Paul Ratje／他們值得更好的對待 They Deserve Fair Treatment
在復原的過程中，最讓Kieu感到開心的就是認識一個名為Hội Từ Thiện Kết Nối Yêu Thương的越南組織，這是由一群願意幫助在台患病或受傷移工的志工所組成。每個星期日，這個組織會到台灣各個越南餐廳的KTV募款。去年6月八仙塵爆發生時，Kieu也曾跟著志工去安慰那些傷患，同時進行自己的康復治療。
For many of the Southeast Asian migrant workers who have left their home and families for the opportunity to work in Taiwan, the idea of coming here could not have been more appealing. The chance to earn amounts exponentially higher than their home county is enough to convince any one in poverty to leave their home country for work.
The Ideal Migrant Worker
The average wage in Vietnam stands around $150 USD or 4500 NTD according the United Nations Statistics Division. The 20,008 NTD per month figure that they could make in Taiwan could not be eclipsed by the money an average person can make at home, making Taiwan very lucrative to people with so little. Of course there is a catch to all of this. This sum is deceiving for people who come from poor countries, especially when they see a salary almost 10 times more than what they are making per month. What they don’t expect is to be essentially made into indentured servants for the first year. After all the added costs, brokerage fees, insurance and housing fees, many migrant workers are left poorer while working their first years in Taiwan than they would have been at home. In the first year, most migrant workers are left with little pocket money to even eat, unless they are lucky to be placed in a factory with heavy overtime hours, something every foreign factory worker in Taiwan wants.
For Kieu Van Dao, a Vietnamese man who arrived in Taiwan in 2004, this was still worth the price of providing for his family. Kieu worked three consecutive three-year contracts at a marble factory. At the beginning of which, he made monthly installments to pay for his 130,000 NTD brokerage fees. Even though he re-signed at the same company for each new contract, he still had to pay new brokerage fees each time. In the first years of each contract, his wages would be garnished to a pitiful few thousand NTD, from which he was supposed to pull out money to support his family at home. This was life for Kieu Van Dao, his work benefitting his employer, perhaps more so than it benefitted himself.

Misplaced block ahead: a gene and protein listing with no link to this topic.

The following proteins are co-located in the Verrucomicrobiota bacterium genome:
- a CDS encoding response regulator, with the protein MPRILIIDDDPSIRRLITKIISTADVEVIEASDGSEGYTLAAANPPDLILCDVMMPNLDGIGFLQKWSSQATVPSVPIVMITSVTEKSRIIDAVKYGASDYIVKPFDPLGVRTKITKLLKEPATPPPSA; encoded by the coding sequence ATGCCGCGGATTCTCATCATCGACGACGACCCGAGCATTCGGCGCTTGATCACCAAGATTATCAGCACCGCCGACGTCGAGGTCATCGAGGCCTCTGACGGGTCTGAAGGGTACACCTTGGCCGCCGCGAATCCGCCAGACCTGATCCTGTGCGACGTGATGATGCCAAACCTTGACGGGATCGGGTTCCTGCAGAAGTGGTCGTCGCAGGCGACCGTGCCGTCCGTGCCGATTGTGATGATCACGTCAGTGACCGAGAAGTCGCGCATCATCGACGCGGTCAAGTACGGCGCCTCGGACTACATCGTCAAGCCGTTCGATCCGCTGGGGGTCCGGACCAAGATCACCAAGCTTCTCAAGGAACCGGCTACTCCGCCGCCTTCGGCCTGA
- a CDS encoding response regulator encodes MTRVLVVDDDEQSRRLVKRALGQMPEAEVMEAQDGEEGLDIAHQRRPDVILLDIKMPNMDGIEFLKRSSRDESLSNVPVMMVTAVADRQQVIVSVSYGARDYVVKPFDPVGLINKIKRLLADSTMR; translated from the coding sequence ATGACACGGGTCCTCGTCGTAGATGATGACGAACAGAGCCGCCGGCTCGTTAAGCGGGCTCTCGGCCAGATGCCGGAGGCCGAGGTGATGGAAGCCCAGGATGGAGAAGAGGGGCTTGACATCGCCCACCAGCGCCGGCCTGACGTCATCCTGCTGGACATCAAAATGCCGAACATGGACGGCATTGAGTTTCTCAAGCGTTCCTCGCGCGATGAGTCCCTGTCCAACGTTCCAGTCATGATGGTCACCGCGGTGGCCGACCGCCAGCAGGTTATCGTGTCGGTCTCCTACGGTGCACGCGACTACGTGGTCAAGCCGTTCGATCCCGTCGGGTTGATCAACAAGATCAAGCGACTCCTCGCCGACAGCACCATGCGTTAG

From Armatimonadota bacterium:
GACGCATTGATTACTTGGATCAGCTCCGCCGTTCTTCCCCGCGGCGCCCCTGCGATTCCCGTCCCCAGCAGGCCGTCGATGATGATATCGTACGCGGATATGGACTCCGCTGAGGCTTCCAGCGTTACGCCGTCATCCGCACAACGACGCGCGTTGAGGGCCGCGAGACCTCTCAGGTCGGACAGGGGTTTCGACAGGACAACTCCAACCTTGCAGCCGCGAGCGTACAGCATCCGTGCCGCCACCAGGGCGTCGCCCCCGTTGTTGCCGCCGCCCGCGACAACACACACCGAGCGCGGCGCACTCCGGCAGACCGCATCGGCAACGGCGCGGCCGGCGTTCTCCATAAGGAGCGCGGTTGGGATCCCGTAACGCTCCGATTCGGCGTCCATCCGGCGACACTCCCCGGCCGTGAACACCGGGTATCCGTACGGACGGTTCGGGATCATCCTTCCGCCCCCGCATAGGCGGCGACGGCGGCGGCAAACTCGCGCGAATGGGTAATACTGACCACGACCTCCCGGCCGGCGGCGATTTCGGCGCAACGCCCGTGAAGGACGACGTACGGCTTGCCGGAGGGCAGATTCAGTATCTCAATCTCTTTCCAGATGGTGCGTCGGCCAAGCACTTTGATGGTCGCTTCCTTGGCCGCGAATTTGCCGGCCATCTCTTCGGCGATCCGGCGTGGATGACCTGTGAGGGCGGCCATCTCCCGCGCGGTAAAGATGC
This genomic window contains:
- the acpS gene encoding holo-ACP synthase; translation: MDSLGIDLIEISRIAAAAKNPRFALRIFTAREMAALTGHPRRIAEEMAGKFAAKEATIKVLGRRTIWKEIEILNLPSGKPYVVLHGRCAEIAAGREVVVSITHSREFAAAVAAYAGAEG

In August of 2013, everything changed for Kieu, who was three months into a new contract, back from a stint in Vietnam to see his wife, daughter and newborn son. He worked for such a big company for so long, and wouldn’t have expected how much the events that occurred on that day would effect the rest of his life. That day was August 17— the day he would be burned.
It was Saturday, a day that migrant workers work and just a normal day for Kieu. He had opened a barrel of wax used for shining to discover it was too solid for use, and was such instructed to use a torch to soften it up. The wax ended up causing a large fire as well as a large commotion amongst the employees. Kieu tried to stay cool and find a way to put it out, but before he could do anything, a panicked coworker kicked the burning barrel, throwing the boiling wax to onto Kieu’s body. After this, his days as a laborer were history and he found himself undergoing the excruciating pain of healing from burns which covered 75% of his body. Everything but his back, hands and head were left scarred. The painful process left Van Dao wishing for his own death.